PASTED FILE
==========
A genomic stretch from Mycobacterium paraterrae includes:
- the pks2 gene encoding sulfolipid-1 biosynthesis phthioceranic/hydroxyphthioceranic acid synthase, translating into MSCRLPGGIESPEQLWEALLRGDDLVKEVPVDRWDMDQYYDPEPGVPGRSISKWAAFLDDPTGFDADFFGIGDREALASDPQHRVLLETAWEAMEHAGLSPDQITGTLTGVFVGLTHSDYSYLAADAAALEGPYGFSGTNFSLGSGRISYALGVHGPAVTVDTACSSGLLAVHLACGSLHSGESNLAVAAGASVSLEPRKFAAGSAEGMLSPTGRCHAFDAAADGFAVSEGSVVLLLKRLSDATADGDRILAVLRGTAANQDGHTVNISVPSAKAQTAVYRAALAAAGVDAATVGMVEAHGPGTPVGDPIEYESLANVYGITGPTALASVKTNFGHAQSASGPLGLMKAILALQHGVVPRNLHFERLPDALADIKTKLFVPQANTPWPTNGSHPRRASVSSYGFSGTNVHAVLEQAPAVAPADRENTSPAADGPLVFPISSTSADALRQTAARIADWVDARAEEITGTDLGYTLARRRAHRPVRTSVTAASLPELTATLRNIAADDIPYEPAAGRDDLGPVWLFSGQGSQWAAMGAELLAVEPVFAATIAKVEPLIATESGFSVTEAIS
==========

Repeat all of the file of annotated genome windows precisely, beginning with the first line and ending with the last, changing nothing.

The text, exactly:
A genomic stretch from Mycobacterium paraterrae includes:
- the pks2 gene encoding sulfolipid-1 biosynthesis phthioceranic/hydroxyphthioceranic acid synthase, translating into MSCRLPGGIESPEQLWEALLRGDDLVKEVPVDRWDMDQYYDPEPGVPGRSISKWAAFLDDPTGFDADFFGIGDREALASDPQHRVLLETAWEAMEHAGLSPDQITGTLTGVFVGLTHSDYSYLAADAAALEGPYGFSGTNFSLGSGRISYALGVHGPAVTVDTACSSGLLAVHLACGSLHSGESNLAVAAGASVSLEPRKFAAGSAEGMLSPTGRCHAFDAAADGFAVSEGSVVLLLKRLSDATADGDRILAVLRGTAANQDGHTVNISVPSAKAQTAVYRAALAAAGVDAATVGMVEAHGPGTPVGDPIEYESLANVYGITGPTALASVKTNFGHAQSASGPLGLMKAILALQHGVVPRNLHFERLPDALADIKTKLFVPQANTPWPTNGSHPRRASVSSYGFSGTNVHAVLEQAPAVAPADRENTSPAADGPLVFPISSTSADALRQTAARIADWVDARAEEITGTDLGYTLARRRAHRPVRTSVTAASLPELTATLRNIAADDIPYEPAAGRDDLGPVWLFSGQGSQWAAMGAELLAVEPVFAATIAKVEPLIATESGFSVTEAIS